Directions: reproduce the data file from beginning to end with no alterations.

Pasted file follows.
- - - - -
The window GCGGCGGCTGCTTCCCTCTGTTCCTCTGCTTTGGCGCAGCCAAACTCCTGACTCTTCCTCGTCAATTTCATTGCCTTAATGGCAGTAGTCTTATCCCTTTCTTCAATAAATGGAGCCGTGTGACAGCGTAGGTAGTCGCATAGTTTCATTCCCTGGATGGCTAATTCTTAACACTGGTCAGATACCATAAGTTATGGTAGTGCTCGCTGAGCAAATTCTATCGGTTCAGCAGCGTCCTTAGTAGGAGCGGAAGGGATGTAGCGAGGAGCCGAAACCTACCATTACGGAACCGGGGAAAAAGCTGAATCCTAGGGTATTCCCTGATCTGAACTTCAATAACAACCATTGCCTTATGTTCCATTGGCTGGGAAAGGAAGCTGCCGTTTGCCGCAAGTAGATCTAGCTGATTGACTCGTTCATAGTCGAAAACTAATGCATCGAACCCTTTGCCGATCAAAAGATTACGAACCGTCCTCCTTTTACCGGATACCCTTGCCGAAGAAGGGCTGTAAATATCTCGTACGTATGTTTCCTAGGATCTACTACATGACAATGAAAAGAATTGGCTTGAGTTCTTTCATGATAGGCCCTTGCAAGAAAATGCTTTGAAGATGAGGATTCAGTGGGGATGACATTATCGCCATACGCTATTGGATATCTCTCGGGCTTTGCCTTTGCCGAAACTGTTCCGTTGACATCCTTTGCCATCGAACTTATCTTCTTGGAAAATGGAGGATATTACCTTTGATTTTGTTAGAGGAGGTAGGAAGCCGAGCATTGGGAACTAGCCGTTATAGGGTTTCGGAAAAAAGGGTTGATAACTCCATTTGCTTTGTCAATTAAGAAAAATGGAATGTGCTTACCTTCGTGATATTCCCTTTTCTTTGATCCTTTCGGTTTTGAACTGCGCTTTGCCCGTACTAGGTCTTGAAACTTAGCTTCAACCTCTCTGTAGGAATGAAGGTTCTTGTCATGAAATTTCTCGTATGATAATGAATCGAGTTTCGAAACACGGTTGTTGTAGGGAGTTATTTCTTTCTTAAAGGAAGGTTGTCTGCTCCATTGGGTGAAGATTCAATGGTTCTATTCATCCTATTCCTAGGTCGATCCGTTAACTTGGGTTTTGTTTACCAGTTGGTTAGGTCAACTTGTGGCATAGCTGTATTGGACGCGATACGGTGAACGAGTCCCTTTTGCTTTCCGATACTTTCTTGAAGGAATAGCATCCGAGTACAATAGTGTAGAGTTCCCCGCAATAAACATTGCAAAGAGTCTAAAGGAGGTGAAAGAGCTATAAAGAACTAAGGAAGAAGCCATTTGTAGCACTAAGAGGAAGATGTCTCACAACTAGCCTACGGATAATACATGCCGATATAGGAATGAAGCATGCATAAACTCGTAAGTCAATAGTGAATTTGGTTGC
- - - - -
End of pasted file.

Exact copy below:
The window GCGGCGGCTGCTTCCCTCTGTTCCTCTGCTTTGGCGCAGCCAAACTCCTGACTCTTCCTCGTCAATTTCATTGCCTTAATGGCAGTAGTCTTATCCCTTTCTTCAATAAATGGAGCCGTGTGACAGCGTAGGTAGTCGCATAGTTTCATTCCCTGGATGGCTAATTCTTAACACTGGTCAGATACCATAAGTTATGGTAGTGCTCGCTGAGCAAATTCTATCGGTTCAGCAGCGTCCTTAGTAGGAGCGGAAGGGATGTAGCGAGGAGCCGAAACCTACCATTACGGAACCGGGGAAAAAGCTGAATCCTAGGGTATTCCCTGATCTGAACTTCAATAACAACCATTGCCTTATGTTCCATTGGCTGGGAAAGGAAGCTGCCGTTTGCCGCAAGTAGATCTAGCTGATTGACTCGTTCATAGTCGAAAACTAATGCATCGAACCCTTTGCCGATCAAAAGATTACGAACCGTCCTCCTTTTACCGGATACCCTTGCCGAAGAAGGGCTGTAAATATCTCGTACGTATGTTTCCTAGGATCTACTACATGACAATGAAAAGAATTGGCTTGAGTTCTTTCATGATAGGCCCTTGCAAGAAAATGCTTTGAAGATGAGGATTCAGTGGGGATGACATTATCGCCATACGCTATTGGATATCTCTCGGGCTTTGCCTTTGCCGAAACTGTTCCGTTGACATCCTTTGCCATCGAACTTATCTTCTTGGAAAATGGAGGATATTACCTTTGATTTTGTTAGAGGAGGTAGGAAGCCGAGCATTGGGAACTAGCCGTTATAGGGTTTCGGAAAAAAGGGTTGATAACTCCATTTGCTTTGTCAATTAAGAAAAATGGAATGTGCTTACCTTCGTGATATTCCCTTTTCTTTGATCCTTTCGGTTTTGAACTGCGCTTTGCCCGTACTAGGTCTTGAAACTTAGCTTCAACCTCTCTGTAGGAATGAAGGTTCTTGTCATGAAATTTCTCGTATGATAATGAATCGAGTTTCGAAACACGGTTGTTGTAGGGAGTTATTTCTTTCTTAAAGGAAGGTTGTCTGCTCCATTGGGTGAAGATTCAATGGTTCTATTCATCCTATTCCTAGGTCGATCCGTTAACTTGGGTTTTGTTTACCAGTTGGTTAGGTCAACTTGTGGCATAGCTGTATTGGACGCGATACGGTGAACGAGTCCCTTTTGCTTTCCGATACTTTCTTGAAGGAATAGCATCCGAGTACAATAGTGTAGAGTTCCCCGCAATAAACATTGCAAAGAGTCTAAAGGAGGTGAAAGAGCTATAAAGAACTAAGGAAGAAGCCATTTGTAGCACTAAGAGGAAGATGTCTCACAACTAGCCTACGGATAATACATGCCGATATAGGAATGAAGCATGCATAAACTCGTAAGTCAATAGTGAATTTGGTTGC